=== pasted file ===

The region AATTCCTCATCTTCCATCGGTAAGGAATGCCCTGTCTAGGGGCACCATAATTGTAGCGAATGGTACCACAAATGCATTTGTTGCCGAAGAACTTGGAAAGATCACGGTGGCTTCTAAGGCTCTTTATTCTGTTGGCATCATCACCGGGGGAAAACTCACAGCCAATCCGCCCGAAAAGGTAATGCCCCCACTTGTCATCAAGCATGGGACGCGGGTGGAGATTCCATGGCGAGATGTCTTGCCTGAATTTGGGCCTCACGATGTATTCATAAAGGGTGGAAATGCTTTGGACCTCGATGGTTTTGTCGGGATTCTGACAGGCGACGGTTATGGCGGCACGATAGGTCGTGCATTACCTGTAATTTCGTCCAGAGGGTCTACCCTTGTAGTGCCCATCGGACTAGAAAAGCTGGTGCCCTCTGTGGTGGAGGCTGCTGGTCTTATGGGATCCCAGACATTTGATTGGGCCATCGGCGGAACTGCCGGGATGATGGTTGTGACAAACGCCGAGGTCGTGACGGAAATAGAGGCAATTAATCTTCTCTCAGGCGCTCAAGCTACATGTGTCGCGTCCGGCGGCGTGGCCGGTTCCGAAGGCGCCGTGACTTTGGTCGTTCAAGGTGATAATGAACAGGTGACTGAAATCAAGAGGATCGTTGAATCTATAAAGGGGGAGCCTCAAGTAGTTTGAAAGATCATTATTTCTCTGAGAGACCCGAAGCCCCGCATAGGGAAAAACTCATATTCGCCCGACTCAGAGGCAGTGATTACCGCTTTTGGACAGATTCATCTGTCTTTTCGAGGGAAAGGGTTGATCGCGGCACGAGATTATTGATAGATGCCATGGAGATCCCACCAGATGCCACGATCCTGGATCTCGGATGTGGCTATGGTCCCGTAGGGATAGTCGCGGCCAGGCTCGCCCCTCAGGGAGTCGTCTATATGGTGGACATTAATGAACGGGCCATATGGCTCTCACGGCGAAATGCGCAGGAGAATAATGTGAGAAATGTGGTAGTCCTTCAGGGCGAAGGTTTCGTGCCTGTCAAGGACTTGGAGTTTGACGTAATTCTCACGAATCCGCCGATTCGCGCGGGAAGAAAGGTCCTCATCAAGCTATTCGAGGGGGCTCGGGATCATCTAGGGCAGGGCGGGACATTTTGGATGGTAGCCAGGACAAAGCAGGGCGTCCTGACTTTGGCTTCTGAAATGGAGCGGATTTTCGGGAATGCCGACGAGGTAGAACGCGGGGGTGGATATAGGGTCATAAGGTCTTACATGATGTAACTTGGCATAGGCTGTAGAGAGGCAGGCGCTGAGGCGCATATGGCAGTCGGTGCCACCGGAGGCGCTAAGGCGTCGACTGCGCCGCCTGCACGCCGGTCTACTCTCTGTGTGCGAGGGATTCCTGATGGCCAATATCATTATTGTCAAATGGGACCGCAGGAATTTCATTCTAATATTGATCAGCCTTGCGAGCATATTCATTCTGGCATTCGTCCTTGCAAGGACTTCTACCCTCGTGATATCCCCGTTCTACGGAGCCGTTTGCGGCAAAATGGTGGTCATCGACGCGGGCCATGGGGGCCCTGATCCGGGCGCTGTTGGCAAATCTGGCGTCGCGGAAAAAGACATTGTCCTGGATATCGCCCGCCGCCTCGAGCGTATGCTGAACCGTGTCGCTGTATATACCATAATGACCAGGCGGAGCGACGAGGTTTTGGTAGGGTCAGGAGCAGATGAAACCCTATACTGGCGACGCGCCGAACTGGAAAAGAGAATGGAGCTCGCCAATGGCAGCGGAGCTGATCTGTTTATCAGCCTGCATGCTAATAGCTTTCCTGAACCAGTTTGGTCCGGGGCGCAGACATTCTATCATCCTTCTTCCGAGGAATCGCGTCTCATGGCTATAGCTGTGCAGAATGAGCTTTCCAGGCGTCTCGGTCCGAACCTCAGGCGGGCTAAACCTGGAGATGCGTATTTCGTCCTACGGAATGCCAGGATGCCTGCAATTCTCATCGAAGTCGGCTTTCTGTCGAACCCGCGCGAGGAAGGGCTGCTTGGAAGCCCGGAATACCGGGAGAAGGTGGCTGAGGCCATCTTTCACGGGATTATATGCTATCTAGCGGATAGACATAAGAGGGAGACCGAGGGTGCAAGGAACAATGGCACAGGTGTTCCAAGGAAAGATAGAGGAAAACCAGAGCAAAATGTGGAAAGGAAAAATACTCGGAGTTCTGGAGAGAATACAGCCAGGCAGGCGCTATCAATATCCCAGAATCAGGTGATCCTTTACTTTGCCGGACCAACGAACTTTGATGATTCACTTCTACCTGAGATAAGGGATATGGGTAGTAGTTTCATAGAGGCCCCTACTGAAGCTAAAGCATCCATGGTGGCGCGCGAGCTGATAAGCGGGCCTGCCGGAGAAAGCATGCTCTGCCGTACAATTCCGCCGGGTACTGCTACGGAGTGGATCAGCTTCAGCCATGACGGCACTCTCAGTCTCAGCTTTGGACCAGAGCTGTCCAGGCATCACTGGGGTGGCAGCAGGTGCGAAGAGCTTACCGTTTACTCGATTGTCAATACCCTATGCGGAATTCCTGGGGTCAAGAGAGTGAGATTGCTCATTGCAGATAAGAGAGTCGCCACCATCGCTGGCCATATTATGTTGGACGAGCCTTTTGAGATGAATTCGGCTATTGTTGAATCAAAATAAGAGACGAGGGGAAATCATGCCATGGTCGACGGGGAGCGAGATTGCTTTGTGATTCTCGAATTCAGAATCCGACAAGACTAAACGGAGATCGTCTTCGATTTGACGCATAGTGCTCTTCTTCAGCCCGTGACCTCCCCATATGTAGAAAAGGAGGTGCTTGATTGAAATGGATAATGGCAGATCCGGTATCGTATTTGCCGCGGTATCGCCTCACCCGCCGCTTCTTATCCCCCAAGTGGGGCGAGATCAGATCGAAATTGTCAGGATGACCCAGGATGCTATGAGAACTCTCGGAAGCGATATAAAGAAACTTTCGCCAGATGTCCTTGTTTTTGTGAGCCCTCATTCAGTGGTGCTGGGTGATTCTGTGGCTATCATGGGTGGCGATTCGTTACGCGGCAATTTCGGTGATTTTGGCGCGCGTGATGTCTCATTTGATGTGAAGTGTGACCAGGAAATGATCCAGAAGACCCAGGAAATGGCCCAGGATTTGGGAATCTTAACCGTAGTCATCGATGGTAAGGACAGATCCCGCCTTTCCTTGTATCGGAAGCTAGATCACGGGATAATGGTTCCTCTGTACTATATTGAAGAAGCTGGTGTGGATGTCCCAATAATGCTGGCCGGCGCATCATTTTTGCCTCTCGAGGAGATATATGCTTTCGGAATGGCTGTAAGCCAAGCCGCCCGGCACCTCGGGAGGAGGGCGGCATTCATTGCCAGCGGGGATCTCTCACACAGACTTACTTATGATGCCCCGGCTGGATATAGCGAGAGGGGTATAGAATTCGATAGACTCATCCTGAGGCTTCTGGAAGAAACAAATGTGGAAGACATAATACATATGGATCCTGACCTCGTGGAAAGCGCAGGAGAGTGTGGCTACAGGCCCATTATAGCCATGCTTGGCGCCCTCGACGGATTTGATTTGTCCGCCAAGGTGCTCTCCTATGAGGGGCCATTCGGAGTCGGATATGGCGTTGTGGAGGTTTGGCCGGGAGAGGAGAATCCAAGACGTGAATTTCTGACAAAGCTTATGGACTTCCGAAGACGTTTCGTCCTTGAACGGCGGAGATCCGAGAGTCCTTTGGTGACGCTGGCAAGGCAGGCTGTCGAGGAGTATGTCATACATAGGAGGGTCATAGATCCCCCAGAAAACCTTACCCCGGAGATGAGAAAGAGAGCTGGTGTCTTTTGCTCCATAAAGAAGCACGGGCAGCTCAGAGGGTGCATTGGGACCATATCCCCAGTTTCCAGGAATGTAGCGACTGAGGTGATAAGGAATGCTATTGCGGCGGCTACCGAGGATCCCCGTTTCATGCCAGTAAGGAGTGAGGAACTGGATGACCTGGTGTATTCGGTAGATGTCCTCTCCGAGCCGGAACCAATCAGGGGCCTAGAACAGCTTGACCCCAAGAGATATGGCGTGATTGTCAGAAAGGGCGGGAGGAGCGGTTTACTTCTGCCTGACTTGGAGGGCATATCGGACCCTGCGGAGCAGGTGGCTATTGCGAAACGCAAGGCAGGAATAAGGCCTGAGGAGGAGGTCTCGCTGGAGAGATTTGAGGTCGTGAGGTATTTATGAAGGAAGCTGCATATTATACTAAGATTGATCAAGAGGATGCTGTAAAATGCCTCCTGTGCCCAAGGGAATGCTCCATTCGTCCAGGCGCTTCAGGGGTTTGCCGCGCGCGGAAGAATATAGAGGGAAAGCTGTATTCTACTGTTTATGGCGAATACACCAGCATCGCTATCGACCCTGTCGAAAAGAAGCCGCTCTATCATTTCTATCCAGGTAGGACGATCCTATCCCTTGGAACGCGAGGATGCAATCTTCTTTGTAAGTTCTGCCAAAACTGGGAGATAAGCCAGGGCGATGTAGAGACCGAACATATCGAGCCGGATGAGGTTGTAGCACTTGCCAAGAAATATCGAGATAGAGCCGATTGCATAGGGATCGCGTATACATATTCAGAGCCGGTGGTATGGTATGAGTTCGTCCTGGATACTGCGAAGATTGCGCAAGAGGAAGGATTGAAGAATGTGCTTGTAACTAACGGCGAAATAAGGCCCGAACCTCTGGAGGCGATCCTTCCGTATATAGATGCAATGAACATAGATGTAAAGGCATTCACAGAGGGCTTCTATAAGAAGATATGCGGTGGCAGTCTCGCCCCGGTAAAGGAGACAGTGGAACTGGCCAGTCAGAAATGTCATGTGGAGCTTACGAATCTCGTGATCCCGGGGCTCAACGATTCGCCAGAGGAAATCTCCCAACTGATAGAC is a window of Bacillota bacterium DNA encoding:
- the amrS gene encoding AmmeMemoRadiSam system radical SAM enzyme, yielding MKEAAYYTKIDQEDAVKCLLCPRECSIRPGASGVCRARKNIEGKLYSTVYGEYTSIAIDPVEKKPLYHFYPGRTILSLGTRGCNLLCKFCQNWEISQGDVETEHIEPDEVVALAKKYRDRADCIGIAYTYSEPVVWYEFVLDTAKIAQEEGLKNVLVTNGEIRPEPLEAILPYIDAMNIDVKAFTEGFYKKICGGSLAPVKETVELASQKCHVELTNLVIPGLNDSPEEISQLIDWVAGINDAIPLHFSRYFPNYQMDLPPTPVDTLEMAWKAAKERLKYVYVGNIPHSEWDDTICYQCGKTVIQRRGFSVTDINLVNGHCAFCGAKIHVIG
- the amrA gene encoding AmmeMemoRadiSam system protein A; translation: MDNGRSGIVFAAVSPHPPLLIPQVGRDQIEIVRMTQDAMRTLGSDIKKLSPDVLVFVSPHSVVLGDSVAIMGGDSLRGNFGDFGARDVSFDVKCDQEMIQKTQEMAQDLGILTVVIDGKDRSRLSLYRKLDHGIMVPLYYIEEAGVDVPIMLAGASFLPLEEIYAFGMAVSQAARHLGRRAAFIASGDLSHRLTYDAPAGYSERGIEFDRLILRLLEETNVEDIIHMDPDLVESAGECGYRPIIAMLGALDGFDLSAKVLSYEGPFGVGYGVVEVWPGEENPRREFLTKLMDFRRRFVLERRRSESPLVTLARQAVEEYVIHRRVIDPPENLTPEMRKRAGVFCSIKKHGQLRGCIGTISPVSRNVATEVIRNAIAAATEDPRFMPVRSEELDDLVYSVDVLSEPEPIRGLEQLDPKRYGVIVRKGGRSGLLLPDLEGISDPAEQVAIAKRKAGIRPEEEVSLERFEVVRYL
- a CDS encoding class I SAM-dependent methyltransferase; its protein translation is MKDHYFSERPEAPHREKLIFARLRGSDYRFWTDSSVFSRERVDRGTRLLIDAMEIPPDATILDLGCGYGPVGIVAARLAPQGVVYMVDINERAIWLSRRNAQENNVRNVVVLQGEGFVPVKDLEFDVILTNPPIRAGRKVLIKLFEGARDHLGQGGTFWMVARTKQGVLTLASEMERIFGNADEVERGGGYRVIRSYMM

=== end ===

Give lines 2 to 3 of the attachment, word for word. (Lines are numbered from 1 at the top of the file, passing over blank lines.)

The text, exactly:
- the amrS gene encoding AmmeMemoRadiSam system radical SAM enzyme, yielding MKEAAYYTKIDQEDAVKCLLCPRECSIRPGASGVCRARKNIEGKLYSTVYGEYTSIAIDPVEKKPLYHFYPGRTILSLGTRGCNLLCKFCQNWEISQGDVETEHIEPDEVVALAKKYRDRADCIGIAYTYSEPVVWYEFVLDTAKIAQEEGLKNVLVTNGEIRPEPLEAILPYIDAMNIDVKAFTEGFYKKICGGSLAPVKETVELASQKCHVELTNLVIPGLNDSPEEISQLIDWVAGINDAIPLHFSRYFPNYQMDLPPTPVDTLEMAWKAAKERLKYVYVGNIPHSEWDDTICYQCGKTVIQRRGFSVTDINLVNGHCAFCGAKIHVIG
- the amrA gene encoding AmmeMemoRadiSam system protein A; translation: MDNGRSGIVFAAVSPHPPLLIPQVGRDQIEIVRMTQDAMRTLGSDIKKLSPDVLVFVSPHSVVLGDSVAIMGGDSLRGNFGDFGARDVSFDVKCDQEMIQKTQEMAQDLGILTVVIDGKDRSRLSLYRKLDHGIMVPLYYIEEAGVDVPIMLAGASFLPLEEIYAFGMAVSQAARHLGRRAAFIASGDLSHRLTYDAPAGYSERGIEFDRLILRLLEETNVEDIIHMDPDLVESAGECGYRPIIAMLGALDGFDLSAKVLSYEGPFGVGYGVVEVWPGEENPRREFLTKLMDFRRRFVLERRRSESPLVTLARQAVEEYVIHRRVIDPPENLTPEMRKRAGVFCSIKKHGQLRGCIGTISPVSRNVATEVIRNAIAAATEDPRFMPVRSEELDDLVYSVDVLSEPEPIRGLEQLDPKRYGVIVRKGGRSGLLLPDLEGISDPAEQVAIAKRKAGIRPEEEVSLERFEVVRYL